Fibrogenesis in Pediatric Cholestatic Liver Disease: Role of Taurocholate and Hepatocyte-Derived Monocyte Chemotaxis Protein-1 in Hepatic Stellate Cell Recruitment

Ramm, GA, Shepherd, RW, Hoskins, AC, Greco, SA, Ney, AD, Pereira, TN, Bridle, Kim R., Doecke, JD, Meikle, PJ, Turlin, B and Lewindon, PJ (2009) Fibrogenesis in Pediatric Cholestatic Liver Disease: Role of Taurocholate and Hepatocyte-Derived Monocyte Chemotaxis Protein-1 in Hepatic Stellate Cell Recruitment. Hepatology, 49 2: 533-544. doi:10.1002/hep.22637


Author Ramm, GA
Shepherd, RW
Hoskins, AC
Greco, SA
Ney, AD
Pereira, TN
Bridle, Kim R.
Doecke, JD
Meikle, PJ
Turlin, B
Lewindon, PJ
Title Fibrogenesis in Pediatric Cholestatic Liver Disease: Role of Taurocholate and Hepatocyte-Derived Monocyte Chemotaxis Protein-1 in Hepatic Stellate Cell Recruitment
Journal name Hepatology   Check publisher's open access policy
ISSN 0270-9139
Publication date 2009-02-01
Year available 2009
Sub-type Article (original research)
DOI 10.1002/hep.22637
Open Access Status Not yet assessed
Volume 49
Issue 2
Start page 533
End page 544
Total pages 12
Editor Blei, Andres & Bologna, Gregory
Place of publication USA
Publisher John Wiley & Sons, Inc.
Language eng
Subject 920501 Child Health
110307 Gastroenterology and Hepatology
C1
Abstract Cholestatic liver diseases, such as cystic fibrosis (CF) liver disease and biliary atresia, predominate as causes of childhood cirrhosis. Despite diverse etiologies, the stereotypic final pathway involves fibrogenesis where hepatic stellate cells (HSCs) are recruited, producing excess collagen which initiates biliary fibrosis. A possible molecular determinant of this recruitment, monocyte chemotaxis protein-1 (MCP-1), an HSC-responsive chemokine, was investigated in CF liver disease and biliary atresia. The bile-duct-ligated rat and in vitro coculture models of cholestatic liver injury were used to further explore the role of MCP-1 in HSC recruitment and proposed mechanism of induction via bile acids. In both CF liver disease and biliary atresia, elevated hepatic MCP-1 expression predominated in scar margin hepatocytes, closely associated with activated HSCs, and was also expressed in cholangiocytes. Serum MCP-1 was elevated during early fibrogenesis. Similar observations were made in bile-duct-ligated rat liver and serum. Hepatocytes isolated from cholestatic rats secreted increased MCP-1 which avidly recruited HSCs in coculture. This HSC chemotaxis was markedly inhibited in interventional studies using anti-MCP-1 neutralizing antibody. In CF liver disease, biliary MCP-1 was increased, positively correlating with levels of the hydrophobic bile acid, taurocholate. In cholestatic rats, increased MCP-1 positively correlated with taurocholate in serum and liver, and negatively correlated in bile. In normal human and rat hepatocytes, taurocholate induced MCP-1 expression. Conclusion: These observations support the hypothesis that up-regulation of hepatocyte-derived MCP-1, induced by bile acids, results in HSC recruitment in diverse causes of cholestatic liver injury, and is a key early event in liver fibrogenesis in these conditions. Therapies aimed at neutralizing MCP-1 or bile acids may help reduce fibro-obliterative liver injury in childhood cholestatic diseases. (HEPATOLOGY 2009;49:533-544.)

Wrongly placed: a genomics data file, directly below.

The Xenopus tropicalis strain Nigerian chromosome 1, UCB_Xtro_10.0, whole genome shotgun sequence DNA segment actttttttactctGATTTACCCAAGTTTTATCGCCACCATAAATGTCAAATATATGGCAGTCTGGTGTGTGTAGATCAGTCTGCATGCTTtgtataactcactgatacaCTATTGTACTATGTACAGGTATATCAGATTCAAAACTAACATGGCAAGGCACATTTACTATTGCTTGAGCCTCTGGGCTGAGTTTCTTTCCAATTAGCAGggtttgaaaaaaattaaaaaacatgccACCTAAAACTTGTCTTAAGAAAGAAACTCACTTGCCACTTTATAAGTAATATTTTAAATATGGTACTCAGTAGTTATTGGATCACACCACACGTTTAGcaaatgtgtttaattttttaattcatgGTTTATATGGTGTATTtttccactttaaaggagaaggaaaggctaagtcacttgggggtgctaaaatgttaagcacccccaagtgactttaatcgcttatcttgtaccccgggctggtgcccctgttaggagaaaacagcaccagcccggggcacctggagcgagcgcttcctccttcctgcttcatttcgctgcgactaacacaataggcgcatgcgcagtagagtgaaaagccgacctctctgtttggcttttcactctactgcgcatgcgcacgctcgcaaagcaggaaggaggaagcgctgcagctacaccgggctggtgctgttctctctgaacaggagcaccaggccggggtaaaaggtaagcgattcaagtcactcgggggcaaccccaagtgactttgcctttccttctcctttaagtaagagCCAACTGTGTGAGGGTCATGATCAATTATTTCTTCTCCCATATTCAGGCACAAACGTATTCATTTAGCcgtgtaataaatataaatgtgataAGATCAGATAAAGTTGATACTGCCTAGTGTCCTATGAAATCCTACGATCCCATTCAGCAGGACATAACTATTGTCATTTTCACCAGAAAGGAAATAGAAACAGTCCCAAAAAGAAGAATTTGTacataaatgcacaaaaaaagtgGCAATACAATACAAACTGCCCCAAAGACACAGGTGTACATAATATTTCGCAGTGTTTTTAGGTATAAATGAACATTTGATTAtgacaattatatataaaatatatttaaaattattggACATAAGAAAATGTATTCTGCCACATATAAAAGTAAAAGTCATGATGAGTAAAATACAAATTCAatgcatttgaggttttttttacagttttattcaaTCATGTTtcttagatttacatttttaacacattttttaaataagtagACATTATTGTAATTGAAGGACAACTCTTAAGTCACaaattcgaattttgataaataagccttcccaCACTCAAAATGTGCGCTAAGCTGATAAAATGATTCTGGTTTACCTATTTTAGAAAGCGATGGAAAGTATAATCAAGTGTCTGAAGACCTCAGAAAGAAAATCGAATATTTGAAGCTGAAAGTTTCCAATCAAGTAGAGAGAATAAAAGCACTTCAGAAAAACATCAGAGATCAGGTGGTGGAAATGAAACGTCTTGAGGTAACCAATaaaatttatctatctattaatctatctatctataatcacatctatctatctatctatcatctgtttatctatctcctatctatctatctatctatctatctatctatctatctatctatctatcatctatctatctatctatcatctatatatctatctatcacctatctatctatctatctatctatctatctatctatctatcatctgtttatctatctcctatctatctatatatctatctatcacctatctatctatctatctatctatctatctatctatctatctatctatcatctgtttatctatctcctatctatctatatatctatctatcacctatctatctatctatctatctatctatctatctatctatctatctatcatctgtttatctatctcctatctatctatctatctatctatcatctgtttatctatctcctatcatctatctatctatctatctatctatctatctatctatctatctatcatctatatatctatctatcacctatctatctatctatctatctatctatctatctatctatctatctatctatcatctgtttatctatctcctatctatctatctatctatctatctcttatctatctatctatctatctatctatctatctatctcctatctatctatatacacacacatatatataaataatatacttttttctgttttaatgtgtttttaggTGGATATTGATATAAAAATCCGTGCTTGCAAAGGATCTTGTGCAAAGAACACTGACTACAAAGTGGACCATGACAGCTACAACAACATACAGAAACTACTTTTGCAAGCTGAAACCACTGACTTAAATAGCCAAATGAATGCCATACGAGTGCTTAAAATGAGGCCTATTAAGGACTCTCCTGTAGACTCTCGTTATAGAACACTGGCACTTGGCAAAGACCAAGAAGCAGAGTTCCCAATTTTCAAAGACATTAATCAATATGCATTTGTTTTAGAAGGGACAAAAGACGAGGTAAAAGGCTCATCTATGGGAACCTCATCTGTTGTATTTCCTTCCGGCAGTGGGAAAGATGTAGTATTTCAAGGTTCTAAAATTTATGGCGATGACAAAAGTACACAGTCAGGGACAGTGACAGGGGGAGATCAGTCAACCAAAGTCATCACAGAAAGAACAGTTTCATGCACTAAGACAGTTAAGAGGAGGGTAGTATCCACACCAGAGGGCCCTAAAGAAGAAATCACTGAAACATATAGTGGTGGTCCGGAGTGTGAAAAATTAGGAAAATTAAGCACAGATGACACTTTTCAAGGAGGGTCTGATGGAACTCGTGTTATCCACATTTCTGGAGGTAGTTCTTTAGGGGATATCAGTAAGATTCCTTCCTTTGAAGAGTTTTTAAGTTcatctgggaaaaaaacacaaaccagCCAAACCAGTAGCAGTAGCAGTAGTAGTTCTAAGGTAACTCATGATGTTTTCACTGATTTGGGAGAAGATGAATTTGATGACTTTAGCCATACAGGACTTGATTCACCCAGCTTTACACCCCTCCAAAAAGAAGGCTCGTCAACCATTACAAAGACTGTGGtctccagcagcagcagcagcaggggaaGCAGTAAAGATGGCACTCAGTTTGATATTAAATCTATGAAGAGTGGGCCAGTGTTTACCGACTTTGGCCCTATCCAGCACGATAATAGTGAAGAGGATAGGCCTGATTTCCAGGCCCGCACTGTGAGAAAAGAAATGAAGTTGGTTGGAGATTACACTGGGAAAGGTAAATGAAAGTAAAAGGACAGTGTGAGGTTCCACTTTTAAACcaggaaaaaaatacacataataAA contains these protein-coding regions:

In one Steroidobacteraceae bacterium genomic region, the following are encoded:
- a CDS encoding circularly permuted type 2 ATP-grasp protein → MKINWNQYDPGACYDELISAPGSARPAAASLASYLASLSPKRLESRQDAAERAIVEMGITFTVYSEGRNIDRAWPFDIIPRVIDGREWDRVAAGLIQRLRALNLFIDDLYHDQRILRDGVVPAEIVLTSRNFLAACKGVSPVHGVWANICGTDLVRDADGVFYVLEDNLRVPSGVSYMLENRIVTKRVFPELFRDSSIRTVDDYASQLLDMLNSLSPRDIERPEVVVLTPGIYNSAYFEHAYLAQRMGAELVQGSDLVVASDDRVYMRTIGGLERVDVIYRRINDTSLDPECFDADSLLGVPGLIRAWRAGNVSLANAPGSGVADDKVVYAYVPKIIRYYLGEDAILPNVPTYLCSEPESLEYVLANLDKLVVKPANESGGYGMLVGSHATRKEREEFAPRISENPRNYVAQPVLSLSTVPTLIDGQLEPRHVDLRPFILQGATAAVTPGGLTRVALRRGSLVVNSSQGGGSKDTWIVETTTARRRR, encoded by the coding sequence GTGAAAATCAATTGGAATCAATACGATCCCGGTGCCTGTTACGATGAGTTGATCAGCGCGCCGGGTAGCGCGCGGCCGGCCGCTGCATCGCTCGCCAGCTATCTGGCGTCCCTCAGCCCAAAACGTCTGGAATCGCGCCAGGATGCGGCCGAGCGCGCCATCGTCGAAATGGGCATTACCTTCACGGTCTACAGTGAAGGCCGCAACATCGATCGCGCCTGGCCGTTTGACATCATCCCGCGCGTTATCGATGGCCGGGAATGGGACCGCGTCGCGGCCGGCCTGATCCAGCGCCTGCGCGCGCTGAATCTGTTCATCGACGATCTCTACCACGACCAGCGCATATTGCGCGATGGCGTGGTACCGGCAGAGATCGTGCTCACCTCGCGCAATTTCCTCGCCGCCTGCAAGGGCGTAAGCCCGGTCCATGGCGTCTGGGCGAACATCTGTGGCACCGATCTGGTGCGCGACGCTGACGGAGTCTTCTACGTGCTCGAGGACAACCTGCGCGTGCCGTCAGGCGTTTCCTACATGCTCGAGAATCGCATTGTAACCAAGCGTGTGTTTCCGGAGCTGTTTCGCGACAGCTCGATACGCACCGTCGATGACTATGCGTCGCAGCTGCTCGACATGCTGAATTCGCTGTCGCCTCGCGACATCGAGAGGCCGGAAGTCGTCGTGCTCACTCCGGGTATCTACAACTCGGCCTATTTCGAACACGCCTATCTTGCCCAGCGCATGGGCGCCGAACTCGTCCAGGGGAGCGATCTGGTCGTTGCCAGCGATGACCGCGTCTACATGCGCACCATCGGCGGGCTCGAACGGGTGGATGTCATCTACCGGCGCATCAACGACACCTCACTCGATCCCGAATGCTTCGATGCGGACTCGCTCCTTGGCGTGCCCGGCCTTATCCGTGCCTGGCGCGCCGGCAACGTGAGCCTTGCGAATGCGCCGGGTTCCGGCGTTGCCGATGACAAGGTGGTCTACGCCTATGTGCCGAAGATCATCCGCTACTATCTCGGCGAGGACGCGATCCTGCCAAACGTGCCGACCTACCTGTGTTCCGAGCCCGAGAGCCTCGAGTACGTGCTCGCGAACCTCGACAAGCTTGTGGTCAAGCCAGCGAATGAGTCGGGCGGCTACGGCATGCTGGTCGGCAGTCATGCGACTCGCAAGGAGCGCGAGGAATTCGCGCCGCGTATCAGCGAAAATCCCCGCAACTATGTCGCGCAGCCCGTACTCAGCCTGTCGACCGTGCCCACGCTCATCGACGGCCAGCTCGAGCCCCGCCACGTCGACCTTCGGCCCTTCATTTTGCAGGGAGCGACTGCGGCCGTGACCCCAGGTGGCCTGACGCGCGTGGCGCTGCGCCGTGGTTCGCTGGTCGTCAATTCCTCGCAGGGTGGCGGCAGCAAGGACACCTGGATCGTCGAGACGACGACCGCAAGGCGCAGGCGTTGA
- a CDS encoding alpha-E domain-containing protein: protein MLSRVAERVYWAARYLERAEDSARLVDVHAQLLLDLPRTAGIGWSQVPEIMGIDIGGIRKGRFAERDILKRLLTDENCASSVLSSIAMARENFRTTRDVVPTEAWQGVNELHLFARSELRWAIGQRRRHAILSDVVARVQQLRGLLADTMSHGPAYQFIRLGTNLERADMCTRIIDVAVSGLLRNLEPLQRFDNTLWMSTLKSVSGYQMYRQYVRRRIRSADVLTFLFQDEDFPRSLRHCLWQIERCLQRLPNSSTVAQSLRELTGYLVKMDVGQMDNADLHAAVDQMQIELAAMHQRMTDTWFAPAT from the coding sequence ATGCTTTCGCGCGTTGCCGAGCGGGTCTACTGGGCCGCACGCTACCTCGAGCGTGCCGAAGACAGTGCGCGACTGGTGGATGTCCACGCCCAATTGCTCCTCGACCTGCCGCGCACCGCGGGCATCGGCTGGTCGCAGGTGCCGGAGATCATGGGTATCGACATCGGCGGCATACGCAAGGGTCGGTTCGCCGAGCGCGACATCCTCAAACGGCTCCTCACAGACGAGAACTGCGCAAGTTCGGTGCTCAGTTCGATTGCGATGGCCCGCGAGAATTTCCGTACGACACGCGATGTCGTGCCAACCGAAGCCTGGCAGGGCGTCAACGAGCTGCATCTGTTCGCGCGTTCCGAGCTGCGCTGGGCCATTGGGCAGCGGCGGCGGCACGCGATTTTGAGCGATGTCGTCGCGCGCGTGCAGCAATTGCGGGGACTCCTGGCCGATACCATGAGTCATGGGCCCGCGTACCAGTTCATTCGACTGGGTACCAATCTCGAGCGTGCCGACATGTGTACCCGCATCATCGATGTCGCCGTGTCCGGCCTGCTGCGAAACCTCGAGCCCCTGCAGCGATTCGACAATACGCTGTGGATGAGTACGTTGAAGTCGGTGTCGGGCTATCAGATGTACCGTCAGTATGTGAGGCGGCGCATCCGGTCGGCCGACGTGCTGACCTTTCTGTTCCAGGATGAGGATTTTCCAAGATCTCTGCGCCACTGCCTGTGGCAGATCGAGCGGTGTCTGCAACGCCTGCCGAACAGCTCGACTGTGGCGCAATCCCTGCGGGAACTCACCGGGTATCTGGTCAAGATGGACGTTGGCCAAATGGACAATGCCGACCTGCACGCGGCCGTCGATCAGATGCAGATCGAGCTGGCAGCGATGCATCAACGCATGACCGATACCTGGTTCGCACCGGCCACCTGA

Keyword CYSTIC-FIBROSIS
Q-Index Code C1
Q-Index Status Confirmed Code
Grant ID 290220
913-003
5U01DK62452
Institutional Status UQ

Document type: Journal Article
Sub-type: Article (original research)
Collections: 2010 Higher Education Research Data Collection
School of Medicine Publications
 
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Created: Thu, 03 Sep 2009, 18:51:28 EST by Mr Andrew Martlew on behalf of Medicine - Princess Alexandra Hospital